In Bhasin v Hrynew (2014 SCC 71), the Supreme Court of Canada (the “SCC”) recognized a general duty of honesty in contractual performance which cannot be excluded by an entire agreement clause.
Harish Bhasin (“Bhasin”) marketed education savings plans for Canadian American Financial Corp. (“Can-Am”). The agreement governing the relation between Can-Am and Bhasin (the “Agreement”) was for three years. The Agreement provided for automatic renewal after the three-year term, unless either party gave notice of non-renewal to the other party.
Bhasin had considerable animosity with Larry Hrynew (“Hrynew”), who also marketed education savings plans for Can-Am. Hrynew was in a strong position with Can-Am as he had a good working relation with the Alberta Securities Commission which regulated Can-Am’s business. After the Alberta Securities Commission raised concerns about Can-Am’s business, Can-Am appointed Hrynew as a provincial trading officer (“PTO”) to conduct audits of Can-Am’s dealers.
Bhasin objected to Hrynew, Bhasin’s competitor, reviewing Bhasin’s confidential business records. Can-Am repeatedly misled Bhasin by telling him that Hrynew, as a PTO, was under an obligation to keep the information acquired about Bhasin confidential, and that the Alberta Securities Commission had rejected a proposal for an outsider to serve as a PTO; both these statements were false. Bhasin continued to refuse to let Hrynew audit his confidential business records. Consequently, Can-Am gave Bhasin a notice of non-renewal of the Agreement. After the Agreement terminated, Bhasin lost the value in his business.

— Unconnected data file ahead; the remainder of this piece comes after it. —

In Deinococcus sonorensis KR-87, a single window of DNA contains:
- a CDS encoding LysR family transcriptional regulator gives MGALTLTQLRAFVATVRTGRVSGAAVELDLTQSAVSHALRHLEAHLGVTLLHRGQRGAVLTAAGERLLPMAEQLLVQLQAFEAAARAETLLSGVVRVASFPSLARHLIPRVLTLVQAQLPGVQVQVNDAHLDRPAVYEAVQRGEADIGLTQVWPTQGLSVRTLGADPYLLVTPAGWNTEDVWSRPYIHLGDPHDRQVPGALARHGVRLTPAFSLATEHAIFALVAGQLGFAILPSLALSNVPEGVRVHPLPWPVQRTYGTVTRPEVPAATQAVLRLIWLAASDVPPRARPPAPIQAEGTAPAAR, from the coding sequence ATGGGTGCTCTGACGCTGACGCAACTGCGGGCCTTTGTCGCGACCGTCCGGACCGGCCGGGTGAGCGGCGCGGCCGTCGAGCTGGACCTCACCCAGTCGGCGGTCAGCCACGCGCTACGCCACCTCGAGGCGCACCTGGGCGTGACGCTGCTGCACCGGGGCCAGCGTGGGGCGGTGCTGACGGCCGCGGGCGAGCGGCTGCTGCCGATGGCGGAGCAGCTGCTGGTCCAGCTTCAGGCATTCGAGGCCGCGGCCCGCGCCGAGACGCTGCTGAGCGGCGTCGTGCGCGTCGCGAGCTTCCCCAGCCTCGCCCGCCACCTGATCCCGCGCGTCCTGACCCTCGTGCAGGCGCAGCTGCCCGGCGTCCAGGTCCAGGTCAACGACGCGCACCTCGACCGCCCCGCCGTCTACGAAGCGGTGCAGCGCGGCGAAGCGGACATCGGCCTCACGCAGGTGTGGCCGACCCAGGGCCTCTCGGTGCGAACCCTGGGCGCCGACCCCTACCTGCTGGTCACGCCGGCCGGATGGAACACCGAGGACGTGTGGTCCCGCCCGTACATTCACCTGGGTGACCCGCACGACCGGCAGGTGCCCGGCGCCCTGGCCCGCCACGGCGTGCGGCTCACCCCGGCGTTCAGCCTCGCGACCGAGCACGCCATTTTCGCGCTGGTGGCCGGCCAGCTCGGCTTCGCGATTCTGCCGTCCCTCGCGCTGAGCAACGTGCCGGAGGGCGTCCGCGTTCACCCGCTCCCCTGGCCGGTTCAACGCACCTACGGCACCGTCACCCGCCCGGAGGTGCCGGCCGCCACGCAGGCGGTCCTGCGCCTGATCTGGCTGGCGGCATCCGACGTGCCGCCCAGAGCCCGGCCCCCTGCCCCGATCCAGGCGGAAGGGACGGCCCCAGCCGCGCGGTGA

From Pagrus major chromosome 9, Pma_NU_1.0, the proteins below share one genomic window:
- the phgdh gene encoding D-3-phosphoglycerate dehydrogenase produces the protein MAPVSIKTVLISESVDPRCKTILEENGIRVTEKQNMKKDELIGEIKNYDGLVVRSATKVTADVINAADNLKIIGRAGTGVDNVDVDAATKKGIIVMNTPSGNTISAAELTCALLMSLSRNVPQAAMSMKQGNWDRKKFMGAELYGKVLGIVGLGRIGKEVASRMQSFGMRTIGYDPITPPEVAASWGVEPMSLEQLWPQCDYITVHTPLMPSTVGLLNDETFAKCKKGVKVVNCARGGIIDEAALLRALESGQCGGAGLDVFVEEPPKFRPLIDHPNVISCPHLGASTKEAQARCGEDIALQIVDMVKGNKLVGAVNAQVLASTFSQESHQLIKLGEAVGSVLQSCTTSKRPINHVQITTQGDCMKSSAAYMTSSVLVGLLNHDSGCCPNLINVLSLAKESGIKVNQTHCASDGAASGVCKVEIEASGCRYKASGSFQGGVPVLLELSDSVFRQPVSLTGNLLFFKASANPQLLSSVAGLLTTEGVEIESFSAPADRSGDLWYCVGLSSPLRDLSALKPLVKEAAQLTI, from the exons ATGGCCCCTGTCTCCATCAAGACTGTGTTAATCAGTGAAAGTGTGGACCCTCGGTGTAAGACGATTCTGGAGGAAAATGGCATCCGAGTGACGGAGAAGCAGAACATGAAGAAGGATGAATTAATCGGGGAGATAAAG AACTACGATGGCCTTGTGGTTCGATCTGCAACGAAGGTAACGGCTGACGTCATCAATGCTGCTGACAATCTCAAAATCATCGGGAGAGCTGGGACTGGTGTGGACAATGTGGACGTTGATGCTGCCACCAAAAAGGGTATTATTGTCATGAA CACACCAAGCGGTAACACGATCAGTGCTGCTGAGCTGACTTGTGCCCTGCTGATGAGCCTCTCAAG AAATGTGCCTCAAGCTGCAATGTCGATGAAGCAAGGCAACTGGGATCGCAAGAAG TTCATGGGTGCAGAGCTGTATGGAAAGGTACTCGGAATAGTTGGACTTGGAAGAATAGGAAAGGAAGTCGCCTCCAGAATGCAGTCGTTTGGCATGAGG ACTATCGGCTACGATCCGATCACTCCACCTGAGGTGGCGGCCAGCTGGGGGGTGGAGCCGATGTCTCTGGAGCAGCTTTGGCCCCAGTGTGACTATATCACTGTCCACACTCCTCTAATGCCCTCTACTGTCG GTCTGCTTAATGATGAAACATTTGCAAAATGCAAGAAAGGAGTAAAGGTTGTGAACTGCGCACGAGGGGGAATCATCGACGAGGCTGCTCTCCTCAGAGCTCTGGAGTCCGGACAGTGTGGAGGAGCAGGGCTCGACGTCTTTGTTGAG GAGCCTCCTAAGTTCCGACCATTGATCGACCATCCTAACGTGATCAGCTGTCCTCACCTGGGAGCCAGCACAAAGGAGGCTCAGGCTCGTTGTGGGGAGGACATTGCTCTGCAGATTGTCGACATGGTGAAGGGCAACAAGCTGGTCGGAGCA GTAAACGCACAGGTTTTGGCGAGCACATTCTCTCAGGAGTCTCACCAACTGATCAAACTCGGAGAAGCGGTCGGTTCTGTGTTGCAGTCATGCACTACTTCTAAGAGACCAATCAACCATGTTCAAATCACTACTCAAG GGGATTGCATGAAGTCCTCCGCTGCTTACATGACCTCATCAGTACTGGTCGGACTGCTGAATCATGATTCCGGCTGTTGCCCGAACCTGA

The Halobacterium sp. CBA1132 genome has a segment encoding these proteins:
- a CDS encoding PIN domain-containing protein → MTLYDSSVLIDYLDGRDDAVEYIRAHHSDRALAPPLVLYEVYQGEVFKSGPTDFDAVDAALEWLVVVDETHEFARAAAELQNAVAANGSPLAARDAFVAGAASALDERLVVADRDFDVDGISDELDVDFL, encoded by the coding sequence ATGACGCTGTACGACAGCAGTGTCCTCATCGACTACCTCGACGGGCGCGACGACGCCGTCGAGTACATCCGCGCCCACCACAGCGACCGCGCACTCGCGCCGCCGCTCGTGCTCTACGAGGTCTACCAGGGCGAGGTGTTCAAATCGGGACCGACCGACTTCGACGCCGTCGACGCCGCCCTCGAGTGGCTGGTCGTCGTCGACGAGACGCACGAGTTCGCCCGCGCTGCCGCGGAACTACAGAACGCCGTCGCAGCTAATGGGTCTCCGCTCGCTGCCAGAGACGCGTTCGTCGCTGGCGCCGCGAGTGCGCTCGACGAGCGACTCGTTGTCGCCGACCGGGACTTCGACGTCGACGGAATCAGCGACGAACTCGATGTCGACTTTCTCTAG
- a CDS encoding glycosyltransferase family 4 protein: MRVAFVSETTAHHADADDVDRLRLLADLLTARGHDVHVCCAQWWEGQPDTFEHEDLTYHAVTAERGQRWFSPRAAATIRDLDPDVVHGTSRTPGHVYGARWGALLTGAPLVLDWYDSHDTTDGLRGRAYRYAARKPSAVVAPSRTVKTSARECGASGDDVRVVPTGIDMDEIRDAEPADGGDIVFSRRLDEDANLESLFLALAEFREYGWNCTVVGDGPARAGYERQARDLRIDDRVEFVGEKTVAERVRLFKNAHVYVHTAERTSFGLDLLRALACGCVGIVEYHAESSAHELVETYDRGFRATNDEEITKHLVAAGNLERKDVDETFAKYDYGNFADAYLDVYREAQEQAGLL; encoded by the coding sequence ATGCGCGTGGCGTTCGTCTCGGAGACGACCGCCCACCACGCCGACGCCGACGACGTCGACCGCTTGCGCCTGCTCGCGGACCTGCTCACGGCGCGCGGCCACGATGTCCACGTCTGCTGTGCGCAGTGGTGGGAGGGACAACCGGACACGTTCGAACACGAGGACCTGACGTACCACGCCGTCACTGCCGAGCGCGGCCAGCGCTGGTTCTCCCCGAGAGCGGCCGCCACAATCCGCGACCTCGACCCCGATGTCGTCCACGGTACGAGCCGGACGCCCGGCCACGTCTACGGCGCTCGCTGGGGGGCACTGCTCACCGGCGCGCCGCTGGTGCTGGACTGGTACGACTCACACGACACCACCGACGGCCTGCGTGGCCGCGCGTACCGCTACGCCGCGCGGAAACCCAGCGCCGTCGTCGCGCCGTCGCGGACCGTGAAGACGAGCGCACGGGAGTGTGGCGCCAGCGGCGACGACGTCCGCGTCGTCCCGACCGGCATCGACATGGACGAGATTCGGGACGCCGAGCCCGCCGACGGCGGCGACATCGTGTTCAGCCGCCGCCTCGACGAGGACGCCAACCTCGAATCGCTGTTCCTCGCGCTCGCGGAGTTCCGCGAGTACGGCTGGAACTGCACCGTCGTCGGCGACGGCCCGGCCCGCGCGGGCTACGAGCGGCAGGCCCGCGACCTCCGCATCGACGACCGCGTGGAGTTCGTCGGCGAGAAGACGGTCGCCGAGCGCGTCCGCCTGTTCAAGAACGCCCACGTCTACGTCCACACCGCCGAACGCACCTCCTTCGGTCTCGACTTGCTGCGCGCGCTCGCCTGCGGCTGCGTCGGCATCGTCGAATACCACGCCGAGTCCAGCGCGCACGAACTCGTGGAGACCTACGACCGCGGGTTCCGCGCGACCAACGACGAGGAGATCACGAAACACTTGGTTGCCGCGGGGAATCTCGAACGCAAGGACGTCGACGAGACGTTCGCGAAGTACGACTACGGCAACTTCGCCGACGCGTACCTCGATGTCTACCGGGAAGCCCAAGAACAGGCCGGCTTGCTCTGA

Bhasin successfully sued Can-Am for breach of the Agreement. The Alberta Court of Queen’s Bench (“ABQB”) held the Agreement had an implied term that decisions about renewal of the Agreement would be made in good-faith. Can-Am was held to have violated this term as it acted dishonestly with Bhasin. The Alberta Court of Appeal overturned the ABQB decision.
The SCC held there is a common law duty applicable to all contracts to act honestly in the performance of contractual obligations. Further, good-faith contractual performance is a general organizing principle of the common law of contract which underpins the various rules in which the common law, in various situations and types of relationships, recognizes obligations of good-faith contractual performance. The SCC held this approach is in line with the reasonable expectations of commercial parties.
The organizing principle of good-faith, the SCC held, requires a contracting party to have appropriate regard to the legitimate contractual interests of the other contracting party. Further, contracting parties must act honestly in the performance of contractual obligations, that is, not lie or knowingly mislead the other contracting party about matters directly linked to the performance of the contract. Thus, there is a general duty of honesty in contractual performance. This duty of honesty, however, does not impose a duty of loyalty to the other contracting party or a duty to put the other contracting party’s interests first.
Good-faith is a highly context-specific standard depending upon the legitimate interests of the contracting parties. The principle of good-faith, the SCC held, would have different implications in the context of a long-term contract than it would in a more transactional exchange. The SCC also highlighted that contracting parties continue to have the freedom to pursue their individual self-interest.
The SCC held that Can-Am breached its duty to perform the Agreement honestly that it owed to Bhasin by dishonestly exercising the non-renewal clause. Further, the entire agreement clause in the Agreement did not assist Can-Am as the duty of honesty in contractual performance is a general doctrine of contract law, like unconscionability, that applies to all contracts, and contracting parties cannot exclude this duty. Contracting parties, however, remain free to contractually relax the requirement of the duty of good-faith in contractual performance, provided they respect the core requirements of this duty.